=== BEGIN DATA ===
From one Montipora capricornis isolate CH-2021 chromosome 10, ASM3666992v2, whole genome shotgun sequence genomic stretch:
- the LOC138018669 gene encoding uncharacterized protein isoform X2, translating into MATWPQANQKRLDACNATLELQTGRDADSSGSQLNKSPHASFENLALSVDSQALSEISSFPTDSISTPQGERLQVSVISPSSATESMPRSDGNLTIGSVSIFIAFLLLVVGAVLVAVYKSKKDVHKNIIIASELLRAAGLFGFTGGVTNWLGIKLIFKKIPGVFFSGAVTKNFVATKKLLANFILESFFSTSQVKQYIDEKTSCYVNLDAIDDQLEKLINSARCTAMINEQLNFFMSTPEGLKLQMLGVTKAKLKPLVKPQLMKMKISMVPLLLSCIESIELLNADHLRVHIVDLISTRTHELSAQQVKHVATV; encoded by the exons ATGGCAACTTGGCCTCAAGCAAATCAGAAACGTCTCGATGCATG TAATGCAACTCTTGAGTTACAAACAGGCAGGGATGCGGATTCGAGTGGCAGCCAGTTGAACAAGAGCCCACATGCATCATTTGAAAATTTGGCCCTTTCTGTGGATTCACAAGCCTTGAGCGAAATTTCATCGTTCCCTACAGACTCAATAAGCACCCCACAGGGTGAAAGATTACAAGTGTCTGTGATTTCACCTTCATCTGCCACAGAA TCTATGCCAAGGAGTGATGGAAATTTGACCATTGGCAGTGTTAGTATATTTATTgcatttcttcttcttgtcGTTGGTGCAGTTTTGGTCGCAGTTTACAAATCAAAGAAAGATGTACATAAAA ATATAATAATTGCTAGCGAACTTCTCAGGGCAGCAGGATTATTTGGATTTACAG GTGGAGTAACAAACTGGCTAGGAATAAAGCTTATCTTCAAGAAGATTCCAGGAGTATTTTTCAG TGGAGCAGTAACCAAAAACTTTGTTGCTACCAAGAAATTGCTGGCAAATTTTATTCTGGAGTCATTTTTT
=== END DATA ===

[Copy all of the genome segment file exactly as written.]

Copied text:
From one Montipora capricornis isolate CH-2021 chromosome 10, ASM3666992v2, whole genome shotgun sequence genomic stretch:
- the LOC138018669 gene encoding uncharacterized protein isoform X2, translating into MATWPQANQKRLDACNATLELQTGRDADSSGSQLNKSPHASFENLALSVDSQALSEISSFPTDSISTPQGERLQVSVISPSSATESMPRSDGNLTIGSVSIFIAFLLLVVGAVLVAVYKSKKDVHKNIIIASELLRAAGLFGFTGGVTNWLGIKLIFKKIPGVFFSGAVTKNFVATKKLLANFILESFFSTSQVKQYIDEKTSCYVNLDAIDDQLEKLINSARCTAMINEQLNFFMSTPEGLKLQMLGVTKAKLKPLVKPQLMKMKISMVPLLLSCIESIELLNADHLRVHIVDLISTRTHELSAQQVKHVATV; encoded by the exons ATGGCAACTTGGCCTCAAGCAAATCAGAAACGTCTCGATGCATG TAATGCAACTCTTGAGTTACAAACAGGCAGGGATGCGGATTCGAGTGGCAGCCAGTTGAACAAGAGCCCACATGCATCATTTGAAAATTTGGCCCTTTCTGTGGATTCACAAGCCTTGAGCGAAATTTCATCGTTCCCTACAGACTCAATAAGCACCCCACAGGGTGAAAGATTACAAGTGTCTGTGATTTCACCTTCATCTGCCACAGAA TCTATGCCAAGGAGTGATGGAAATTTGACCATTGGCAGTGTTAGTATATTTATTgcatttcttcttcttgtcGTTGGTGCAGTTTTGGTCGCAGTTTACAAATCAAAGAAAGATGTACATAAAA ATATAATAATTGCTAGCGAACTTCTCAGGGCAGCAGGATTATTTGGATTTACAG GTGGAGTAACAAACTGGCTAGGAATAAAGCTTATCTTCAAGAAGATTCCAGGAGTATTTTTCAG TGGAGCAGTAACCAAAAACTTTGTTGCTACCAAGAAATTGCTGGCAAATTTTATTCTGGAGTCATTTTTT